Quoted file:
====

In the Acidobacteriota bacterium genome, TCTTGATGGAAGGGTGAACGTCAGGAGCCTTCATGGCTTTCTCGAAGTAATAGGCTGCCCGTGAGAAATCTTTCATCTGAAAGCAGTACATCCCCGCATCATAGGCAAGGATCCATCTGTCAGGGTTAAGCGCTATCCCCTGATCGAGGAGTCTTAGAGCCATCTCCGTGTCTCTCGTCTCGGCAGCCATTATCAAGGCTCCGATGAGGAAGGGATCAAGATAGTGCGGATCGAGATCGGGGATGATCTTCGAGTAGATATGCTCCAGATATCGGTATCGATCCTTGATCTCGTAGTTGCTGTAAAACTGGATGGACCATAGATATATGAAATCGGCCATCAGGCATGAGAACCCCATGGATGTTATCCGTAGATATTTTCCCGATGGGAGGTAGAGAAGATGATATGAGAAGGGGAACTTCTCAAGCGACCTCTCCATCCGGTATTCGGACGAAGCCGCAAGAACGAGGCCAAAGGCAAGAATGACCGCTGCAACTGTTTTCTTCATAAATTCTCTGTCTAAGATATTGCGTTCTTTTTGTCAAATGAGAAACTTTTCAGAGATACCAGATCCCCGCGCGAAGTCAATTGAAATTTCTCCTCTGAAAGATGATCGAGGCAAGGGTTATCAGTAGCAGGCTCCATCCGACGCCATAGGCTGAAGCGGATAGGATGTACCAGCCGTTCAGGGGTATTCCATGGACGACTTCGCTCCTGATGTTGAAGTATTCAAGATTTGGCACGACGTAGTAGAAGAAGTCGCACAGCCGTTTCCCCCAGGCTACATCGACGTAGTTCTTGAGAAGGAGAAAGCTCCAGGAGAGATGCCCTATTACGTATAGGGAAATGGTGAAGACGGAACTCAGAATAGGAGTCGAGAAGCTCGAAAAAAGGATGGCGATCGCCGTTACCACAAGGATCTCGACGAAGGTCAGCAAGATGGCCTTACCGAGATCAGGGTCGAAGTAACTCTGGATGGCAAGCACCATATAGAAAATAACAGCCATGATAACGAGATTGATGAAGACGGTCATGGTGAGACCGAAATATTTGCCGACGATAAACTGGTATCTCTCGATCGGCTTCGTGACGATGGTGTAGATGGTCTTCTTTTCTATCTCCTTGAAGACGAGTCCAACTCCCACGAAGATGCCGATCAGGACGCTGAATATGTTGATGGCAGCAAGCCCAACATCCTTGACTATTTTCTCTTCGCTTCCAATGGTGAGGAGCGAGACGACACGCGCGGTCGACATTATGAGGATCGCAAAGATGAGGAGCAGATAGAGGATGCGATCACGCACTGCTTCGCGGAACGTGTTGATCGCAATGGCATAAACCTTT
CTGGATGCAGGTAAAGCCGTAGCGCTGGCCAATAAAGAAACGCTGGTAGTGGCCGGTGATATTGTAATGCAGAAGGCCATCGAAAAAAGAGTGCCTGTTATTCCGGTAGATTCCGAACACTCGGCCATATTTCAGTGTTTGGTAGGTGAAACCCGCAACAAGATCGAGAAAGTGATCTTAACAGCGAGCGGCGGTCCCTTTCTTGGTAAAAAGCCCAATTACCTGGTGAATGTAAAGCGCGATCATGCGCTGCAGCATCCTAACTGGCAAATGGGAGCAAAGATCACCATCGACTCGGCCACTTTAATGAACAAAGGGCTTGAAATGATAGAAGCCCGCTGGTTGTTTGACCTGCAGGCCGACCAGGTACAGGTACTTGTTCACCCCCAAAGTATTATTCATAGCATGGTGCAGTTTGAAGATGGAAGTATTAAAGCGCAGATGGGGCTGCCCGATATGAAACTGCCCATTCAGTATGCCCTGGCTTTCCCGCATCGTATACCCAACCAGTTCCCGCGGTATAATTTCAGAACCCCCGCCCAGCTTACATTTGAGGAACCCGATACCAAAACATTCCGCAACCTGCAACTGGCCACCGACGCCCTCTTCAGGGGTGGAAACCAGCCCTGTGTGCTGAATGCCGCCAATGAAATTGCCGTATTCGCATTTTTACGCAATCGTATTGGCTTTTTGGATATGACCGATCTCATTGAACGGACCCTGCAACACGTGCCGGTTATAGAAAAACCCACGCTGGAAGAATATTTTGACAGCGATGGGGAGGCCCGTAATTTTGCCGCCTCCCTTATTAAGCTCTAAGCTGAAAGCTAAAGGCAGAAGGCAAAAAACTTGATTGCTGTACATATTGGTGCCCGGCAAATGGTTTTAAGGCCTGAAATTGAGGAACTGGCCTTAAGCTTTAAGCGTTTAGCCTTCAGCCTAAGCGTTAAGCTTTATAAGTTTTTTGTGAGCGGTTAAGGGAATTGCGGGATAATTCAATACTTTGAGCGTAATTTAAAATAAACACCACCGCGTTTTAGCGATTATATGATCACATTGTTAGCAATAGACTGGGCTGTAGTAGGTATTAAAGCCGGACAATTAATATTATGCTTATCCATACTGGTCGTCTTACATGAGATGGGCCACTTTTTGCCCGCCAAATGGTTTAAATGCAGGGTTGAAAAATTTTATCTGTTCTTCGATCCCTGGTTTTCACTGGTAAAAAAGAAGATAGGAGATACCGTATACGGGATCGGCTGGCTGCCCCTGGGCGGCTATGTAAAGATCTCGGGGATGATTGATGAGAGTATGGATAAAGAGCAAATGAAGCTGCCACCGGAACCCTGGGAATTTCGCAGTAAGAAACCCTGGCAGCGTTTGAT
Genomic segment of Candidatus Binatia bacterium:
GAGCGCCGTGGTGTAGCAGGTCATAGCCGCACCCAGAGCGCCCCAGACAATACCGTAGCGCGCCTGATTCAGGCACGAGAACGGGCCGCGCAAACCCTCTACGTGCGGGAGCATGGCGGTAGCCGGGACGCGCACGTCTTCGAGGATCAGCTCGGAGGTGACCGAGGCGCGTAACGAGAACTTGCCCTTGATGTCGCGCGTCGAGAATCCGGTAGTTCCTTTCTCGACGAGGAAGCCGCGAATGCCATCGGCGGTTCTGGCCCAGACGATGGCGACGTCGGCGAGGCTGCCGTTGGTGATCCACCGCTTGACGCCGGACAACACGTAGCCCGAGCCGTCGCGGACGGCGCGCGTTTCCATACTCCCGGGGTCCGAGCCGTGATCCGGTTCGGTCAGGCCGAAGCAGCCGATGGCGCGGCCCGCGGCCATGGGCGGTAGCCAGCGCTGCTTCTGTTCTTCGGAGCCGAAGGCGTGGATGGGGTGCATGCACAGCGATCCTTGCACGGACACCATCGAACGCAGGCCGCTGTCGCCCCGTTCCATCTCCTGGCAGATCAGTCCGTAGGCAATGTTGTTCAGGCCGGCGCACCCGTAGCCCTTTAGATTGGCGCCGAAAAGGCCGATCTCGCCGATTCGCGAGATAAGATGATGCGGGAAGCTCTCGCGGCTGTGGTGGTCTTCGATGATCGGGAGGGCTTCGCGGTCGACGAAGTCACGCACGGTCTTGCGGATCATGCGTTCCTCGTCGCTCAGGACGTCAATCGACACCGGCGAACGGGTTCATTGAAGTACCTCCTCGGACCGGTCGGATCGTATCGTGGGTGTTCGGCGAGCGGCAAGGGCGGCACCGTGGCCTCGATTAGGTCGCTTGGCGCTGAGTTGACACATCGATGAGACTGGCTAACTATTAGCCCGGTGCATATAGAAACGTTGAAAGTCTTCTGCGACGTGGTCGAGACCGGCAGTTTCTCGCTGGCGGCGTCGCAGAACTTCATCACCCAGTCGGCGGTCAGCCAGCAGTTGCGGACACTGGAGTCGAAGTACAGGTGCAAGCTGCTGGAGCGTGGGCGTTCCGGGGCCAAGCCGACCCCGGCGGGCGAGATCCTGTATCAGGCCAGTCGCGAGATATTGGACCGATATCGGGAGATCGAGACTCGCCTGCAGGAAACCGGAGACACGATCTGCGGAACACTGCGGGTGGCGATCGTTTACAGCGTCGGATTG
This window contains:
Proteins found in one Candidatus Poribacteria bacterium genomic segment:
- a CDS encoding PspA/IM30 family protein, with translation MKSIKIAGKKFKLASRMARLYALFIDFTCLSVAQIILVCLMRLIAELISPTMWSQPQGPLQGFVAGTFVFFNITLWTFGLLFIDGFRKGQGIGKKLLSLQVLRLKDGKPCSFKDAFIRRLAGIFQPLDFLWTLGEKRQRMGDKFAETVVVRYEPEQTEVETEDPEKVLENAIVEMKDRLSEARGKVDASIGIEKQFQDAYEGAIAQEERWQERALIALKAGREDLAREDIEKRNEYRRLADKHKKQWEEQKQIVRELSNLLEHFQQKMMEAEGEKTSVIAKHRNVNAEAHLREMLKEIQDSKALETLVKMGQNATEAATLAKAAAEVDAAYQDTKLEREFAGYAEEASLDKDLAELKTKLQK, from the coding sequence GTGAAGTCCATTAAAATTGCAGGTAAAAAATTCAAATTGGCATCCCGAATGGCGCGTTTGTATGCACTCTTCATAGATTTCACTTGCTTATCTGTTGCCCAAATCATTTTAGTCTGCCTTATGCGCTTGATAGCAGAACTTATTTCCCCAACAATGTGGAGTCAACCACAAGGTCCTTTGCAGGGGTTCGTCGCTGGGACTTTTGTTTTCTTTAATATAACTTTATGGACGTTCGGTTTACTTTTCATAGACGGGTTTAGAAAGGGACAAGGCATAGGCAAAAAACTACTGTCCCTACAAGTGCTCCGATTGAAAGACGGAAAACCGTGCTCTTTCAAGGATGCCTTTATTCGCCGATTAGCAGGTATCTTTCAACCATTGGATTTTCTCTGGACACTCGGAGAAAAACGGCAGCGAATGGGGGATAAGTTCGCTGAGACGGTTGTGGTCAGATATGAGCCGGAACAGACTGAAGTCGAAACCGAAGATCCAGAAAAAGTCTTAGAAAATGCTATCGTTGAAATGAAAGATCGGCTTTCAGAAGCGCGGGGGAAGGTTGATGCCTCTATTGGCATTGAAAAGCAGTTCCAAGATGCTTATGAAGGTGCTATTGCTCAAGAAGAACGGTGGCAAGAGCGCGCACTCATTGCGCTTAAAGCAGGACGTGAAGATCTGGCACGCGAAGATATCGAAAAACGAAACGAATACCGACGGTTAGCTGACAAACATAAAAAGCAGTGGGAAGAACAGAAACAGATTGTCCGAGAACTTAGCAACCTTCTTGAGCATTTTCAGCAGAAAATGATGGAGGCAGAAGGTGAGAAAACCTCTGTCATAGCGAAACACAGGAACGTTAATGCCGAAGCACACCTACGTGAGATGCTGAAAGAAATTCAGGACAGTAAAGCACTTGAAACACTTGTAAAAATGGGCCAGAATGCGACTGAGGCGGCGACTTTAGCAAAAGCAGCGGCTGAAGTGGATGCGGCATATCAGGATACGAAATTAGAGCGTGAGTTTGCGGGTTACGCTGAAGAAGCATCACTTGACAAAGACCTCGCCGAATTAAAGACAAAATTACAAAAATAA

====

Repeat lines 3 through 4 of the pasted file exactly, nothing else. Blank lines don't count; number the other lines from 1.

Genomic segment of Candidatus Binatia bacterium:
GAGCGCCGTGGTGTAGCAGGTCATAGCCGCACCCAGAGCGCCCCAGACAATACCGTAGCGCGCCTGATTCAGGCACGAGAACGGGCCGCGCAAACCCTCTACGTGCGGGAGCATGGCGGTAGCCGGGACGCGCACGTCTTCGAGGATCAGCTCGGAGGTGACCGAGGCGCGTAACGAGAACTTGCCCTTGATGTCGCGCGTCGAGAATCCGGTAGTTCCTTTCTCGACGAGGAAGCCGCGAATGCCATCGGCGGTTCTGGCCCAGACGATGGCGACGTCGGCGAGGCTGCCGTTGGTGATCCACCGCTTGACGCCGGACAACACGTAGCCCGAGCCGTCGCGGACGGCGCGCGTTTCCATACTCCCGGGGTCCGAGCCGTGATCCGGTTCGGTCAGGCCGAAGCAGCCGATGGCGCGGCCCGCGGCCATGGGCGGTAGCCAGCGCTGCTTCTGTTCTTCGGAGCCGAAGGCGTGGATGGGGTGCATGCACAGCGATCCTTGCACGGACACCATCGAACGCAGGCCGCTGTCGCCCCGTTCCATCTCCTGGCAGATCAGTCCGTAGGCAATGTTGTTCAGGCCGGCGCACCCGTAGCCCTTTAGATTGGCGCCGAAAAGGCCGATCTCGCCGATTCGCGAGATAAGATGATGCGGGAAGCTCTCGCGGCTGTGGTGGTCTTCGATGATCGGGAGGGCTTCGCGGTCGACGAAGTCACGCACGGTCTTGCGGATCATGCGTTCCTCGTCGCTCAGGACGTCAATCGACACCGGCGAACGGGTTCATTGAAGTACCTCCTCGGACCGGTCGGATCGTATCGTGGGTGTTCGGCGAGCGGCAAGGGCGGCACCGTGGCCTCGATTAGGTCGCTTGGCGCTGAGTTGACACATCGATGAGACTGGCTAACTATTAGCCCGGTGCATATAGAAACGTTGAAAGTCTTCTGCGACGTGGTCGAGACCGGCAGTTTCTCGCTGGCGGCGTCGCAGAACTTCATCACCCAGTCGGCGGTCAGCCAGCAGTTGCGGACACTGGAGTCGAAGTACAGGTGCAAGCTGCTGGAGCGTGGGCGTTCCGGGGCCAAGCCGACCCCGGCGGGCGAGATCCTGTATCAGGCCAGTCGCGAGATATTGGACCGATATCGGGAGATCGAGACTCGCCTGCAGGAAACCGGAGACACGATCTGCGGAACACTGCGGGTGGCGATCGTTTACAGCGTCGGATTG